Friday, January 26, 2018

Quilt for California Two

I'm a bit late with this post, but I have a very good reason. Mini road trip. And you know what that means: an opportunity to display a finished quilt in a gorgeous location! Yes, I have a finish, a day later than I expected (I'll explain in a minute), but it's all good. I'll leave the best photos for the end, but first a few driveway shots--my usual photo location in the winter. I took these this morning before we left because I wasn't sure if there'd be good photo ops on our little trip.

Here is my second quilt for California. And yes, that is the second option I showed in my last post about it. I know I said I was going to do the first option (diagonal stripe layout), but I surprised myself when I laid out the blocks. There was something about how the black triangles completed the squares in the off- center barn raising layout that appealed to me, and since it took awhile to lay it out, why not go with it? So option number 2 it was. 
A bit wavy, but I don't mind. It hasn't been washed yet. 

After eyeballing the leftovers from the front as well as a couple of sizable pieces of fabric in my stash, I realized I had enough on hand to make a pieced backing. Actually, I love this part of quiltmaking. 

The concentric square quilting with a walking foot was fun. I used a hera marker to draw corner to corner lines in the patches for some rows, and the guide bar that came with my walking foot for the lines half way between the hera-marked rows. I gained a whole new admiration for quilters who can do this with circles. Turning the quilt for the first few passes was WORK! But once I got going, I liked being able to quilt for a long distance without stopping. The simple quilt design seems to fit the style and design of the quilt. It's a lot smoother than the photos suggest. The sun was pretty harsh, but I'm not complaining. We hadn't seen it for awhile.



Everything was going well until I got to the binding. I had planned to sew it on by machine, and did so, but the second seam was something of a disaster. I had cut it just a smidge narrower than usual. That, some added thickness (I think) from having to piece a whole lot of little bits together to have just enough binding to go all the way around, and a bit of sloppiness in trimming the batting all resulted in a really unattractive and possibly fragile edge. I went to bed Wednesday night determined to sleep on the problem (but not lie awake all night obsessing about it). Thursday morning, I knew immediately that I was not going to give that quilt away (even anonymously) in the condition it was in. Instead, I spent the day happily picking out the last seam little by little and restitching it by hand. It took me all day, but now I have a quilt that I'm pleased to give away. And I think this hand sewn edge will hold up well to a lot of use.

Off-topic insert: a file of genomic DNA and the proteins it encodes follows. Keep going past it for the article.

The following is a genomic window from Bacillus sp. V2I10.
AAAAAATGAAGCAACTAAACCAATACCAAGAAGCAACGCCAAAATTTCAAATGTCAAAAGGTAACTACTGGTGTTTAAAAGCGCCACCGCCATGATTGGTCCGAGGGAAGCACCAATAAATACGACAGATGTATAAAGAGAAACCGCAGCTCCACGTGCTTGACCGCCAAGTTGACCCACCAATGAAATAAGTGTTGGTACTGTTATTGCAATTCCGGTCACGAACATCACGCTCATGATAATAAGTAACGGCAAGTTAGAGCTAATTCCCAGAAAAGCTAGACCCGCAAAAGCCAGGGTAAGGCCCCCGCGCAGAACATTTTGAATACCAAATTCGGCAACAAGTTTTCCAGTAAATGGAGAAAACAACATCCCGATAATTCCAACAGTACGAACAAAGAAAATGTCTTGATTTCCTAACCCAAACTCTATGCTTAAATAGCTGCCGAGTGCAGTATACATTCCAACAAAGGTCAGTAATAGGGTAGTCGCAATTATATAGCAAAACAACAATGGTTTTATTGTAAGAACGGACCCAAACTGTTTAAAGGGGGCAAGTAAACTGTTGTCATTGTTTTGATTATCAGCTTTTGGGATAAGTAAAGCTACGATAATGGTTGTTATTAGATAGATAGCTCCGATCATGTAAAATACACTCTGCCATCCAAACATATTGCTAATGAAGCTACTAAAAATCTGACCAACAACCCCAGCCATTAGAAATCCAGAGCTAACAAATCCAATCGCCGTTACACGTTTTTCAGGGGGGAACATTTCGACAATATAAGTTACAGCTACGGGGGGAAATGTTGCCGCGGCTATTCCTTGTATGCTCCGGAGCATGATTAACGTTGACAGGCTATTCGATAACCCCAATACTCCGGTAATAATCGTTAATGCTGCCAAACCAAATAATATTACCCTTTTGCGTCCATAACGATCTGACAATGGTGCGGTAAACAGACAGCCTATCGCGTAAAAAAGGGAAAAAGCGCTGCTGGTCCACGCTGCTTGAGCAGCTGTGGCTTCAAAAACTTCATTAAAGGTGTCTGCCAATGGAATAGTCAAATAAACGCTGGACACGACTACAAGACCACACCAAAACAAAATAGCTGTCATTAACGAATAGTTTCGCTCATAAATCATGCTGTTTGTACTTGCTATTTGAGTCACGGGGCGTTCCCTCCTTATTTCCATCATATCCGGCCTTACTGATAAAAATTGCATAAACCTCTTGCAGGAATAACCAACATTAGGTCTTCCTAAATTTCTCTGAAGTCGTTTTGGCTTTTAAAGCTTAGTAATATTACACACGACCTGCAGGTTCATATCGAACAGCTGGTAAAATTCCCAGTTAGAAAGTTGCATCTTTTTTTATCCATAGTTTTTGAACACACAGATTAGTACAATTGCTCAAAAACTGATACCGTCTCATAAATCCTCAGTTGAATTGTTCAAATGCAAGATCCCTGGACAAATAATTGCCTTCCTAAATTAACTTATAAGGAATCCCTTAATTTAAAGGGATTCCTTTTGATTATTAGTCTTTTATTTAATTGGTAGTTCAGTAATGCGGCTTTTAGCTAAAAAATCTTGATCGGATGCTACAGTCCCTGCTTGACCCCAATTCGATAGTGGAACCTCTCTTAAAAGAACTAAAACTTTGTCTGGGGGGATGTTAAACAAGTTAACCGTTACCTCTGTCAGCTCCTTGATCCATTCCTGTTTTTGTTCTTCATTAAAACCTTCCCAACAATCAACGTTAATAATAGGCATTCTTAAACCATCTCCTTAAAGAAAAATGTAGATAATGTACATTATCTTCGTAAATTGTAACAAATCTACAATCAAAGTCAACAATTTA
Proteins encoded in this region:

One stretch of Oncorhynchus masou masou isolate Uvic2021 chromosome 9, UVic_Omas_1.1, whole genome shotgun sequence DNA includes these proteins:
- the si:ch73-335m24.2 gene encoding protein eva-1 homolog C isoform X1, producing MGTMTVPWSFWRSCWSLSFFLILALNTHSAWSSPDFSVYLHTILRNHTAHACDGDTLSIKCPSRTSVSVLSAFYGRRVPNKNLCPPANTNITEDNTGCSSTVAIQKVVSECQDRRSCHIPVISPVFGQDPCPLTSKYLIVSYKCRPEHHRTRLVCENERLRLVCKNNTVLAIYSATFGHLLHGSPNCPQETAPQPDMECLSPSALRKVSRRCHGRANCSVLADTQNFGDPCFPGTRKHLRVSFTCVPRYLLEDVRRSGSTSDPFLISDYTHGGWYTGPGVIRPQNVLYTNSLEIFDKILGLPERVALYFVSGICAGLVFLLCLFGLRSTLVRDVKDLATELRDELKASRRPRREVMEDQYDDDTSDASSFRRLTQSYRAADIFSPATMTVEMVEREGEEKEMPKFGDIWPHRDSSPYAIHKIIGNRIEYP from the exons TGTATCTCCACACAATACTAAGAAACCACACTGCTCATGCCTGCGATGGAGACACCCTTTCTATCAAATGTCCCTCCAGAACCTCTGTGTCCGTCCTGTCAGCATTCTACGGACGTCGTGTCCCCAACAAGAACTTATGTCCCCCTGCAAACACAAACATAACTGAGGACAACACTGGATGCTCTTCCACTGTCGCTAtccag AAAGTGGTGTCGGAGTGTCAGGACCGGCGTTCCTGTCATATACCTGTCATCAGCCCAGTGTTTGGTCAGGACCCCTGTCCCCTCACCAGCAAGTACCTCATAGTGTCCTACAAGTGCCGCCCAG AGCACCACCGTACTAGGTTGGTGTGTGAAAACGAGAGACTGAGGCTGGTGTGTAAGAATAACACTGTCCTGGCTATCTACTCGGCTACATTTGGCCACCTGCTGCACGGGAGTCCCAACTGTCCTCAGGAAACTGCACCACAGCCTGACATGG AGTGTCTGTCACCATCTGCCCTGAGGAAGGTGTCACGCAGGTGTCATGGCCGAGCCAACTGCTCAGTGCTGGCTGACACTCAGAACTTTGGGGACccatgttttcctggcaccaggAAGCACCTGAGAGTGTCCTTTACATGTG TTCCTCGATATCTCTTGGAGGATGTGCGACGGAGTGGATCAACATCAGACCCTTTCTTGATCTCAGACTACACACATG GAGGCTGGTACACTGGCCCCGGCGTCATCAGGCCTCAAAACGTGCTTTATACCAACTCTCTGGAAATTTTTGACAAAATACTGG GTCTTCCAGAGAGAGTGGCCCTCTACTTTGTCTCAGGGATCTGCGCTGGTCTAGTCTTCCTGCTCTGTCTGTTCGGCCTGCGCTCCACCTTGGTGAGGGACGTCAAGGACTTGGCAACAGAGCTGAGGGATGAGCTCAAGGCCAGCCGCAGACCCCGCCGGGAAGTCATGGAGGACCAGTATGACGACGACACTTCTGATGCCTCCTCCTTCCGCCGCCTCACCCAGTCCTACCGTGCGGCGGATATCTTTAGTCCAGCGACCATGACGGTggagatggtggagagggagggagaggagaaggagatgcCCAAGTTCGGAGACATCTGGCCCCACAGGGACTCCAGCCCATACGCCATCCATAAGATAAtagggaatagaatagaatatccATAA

Bottom right says it was worth whiling away a day with a needle, don't you think?
So here are some stats and additional tidbits and then we'll get to that little road trip.

Date constructed: January 2018
Pattern: Block is a variation of Perkiomen Valley designed by Scott Griffin. Layout is off-center barn raising of 42 blocks (6 by 7). 21 blocks have the turquoise and green colors reversed. 
Fabrics: A variety of leftovers in my stash. They hold so many memories!!
Batting: Hobbs Premium 80/20 Cotton
Thread: Superior Masterpiece cotton in Granite for piecing; Superior King Tut cotton in White Linen for quilting; Superior Treasure in Old Lace for hand sewing on binding.
Binding: Cut 2 3/8 inches wide and folded in half. 
Size: Blocks: 12 inches finished. Quilt: 72 1/2 inches by 84 1/2 inches pieced. About 71 5/8 inches by 83 1/2 after quilting. I haven't washed it yet. I expect some shrinkage, but I think that pressing will relax it again since the quilting is fairly wide spaced. 
Machines: Singer Featherweight for piecing; Singer 115 Treadle for walking foot quilting. 

Tidbits
I spent $11.23 total on this quilt for materials I didn't have on hand. This was the cost of the batting (50% off). I think that's amazing for a twin size quilt. I didn't set out to be "cheap" but it all just fell together. 

This quilt is brighter than what I was envisioning. I never think of these as "my" colors. But I've obviously used them in a lot of quilts, including ones for one of my grandsons and my granddaughter. And now that I think of it, I used them in pinwheels to decorate tables at my son and daughter-in-law's rehearsal party. I still have some of those pinwheels. (My granddaugther always asks for some when she comes over and I am only too happy to send them home with her.) So I'm thinking the quilt will appeal to a young child, or someone who likes the idea of a fiesta.

Like our ancestors, I made do with my fabrics. I knew I wanted to used the Kaffe Fassett Roman Glass in the corner of each block. I didn't have quite enough to make all the patches, but I did have enough by piecing four of them.

There is a Cotton and Steel Dottie fabric in there that is wrong side up in every patch. When I made my half-square triangles, I accidentally sewed right side to wrong side. I didn't feel like picking all those seams out, and the pattern still showed, so I made sure that I used the wrong side in all of the squares, too. (That's our little secret. Well, not anymore, I guess.) You can see it there on the left in the picture above.

I used up fabrics from this many of my comic book boards.

There are some leftover scraps, but I have a plan.

And here's proof that I finished the quilt.


Okay, so where did we go on this January day? To the beach!! The temperatures were in the 50's! IN JANUARY!! So of course we had to go see what was going on on the shores of Lake Michigan. First we visited Holland State Park. The ice was racing down the channel to the lake. I have some cool videos, but these stills will have to do. First the lighthouse (I once made a tiny quilt of this one).

The ice swirled around when it was trapped by the pier.

Those sandy colored hills in the distance are huge ice mounds.

Even people in business suits came out to enjoy the day.
I was hoping for some quilt photos, but it was too windy. However, up the road, there was a little park that was more sheltered.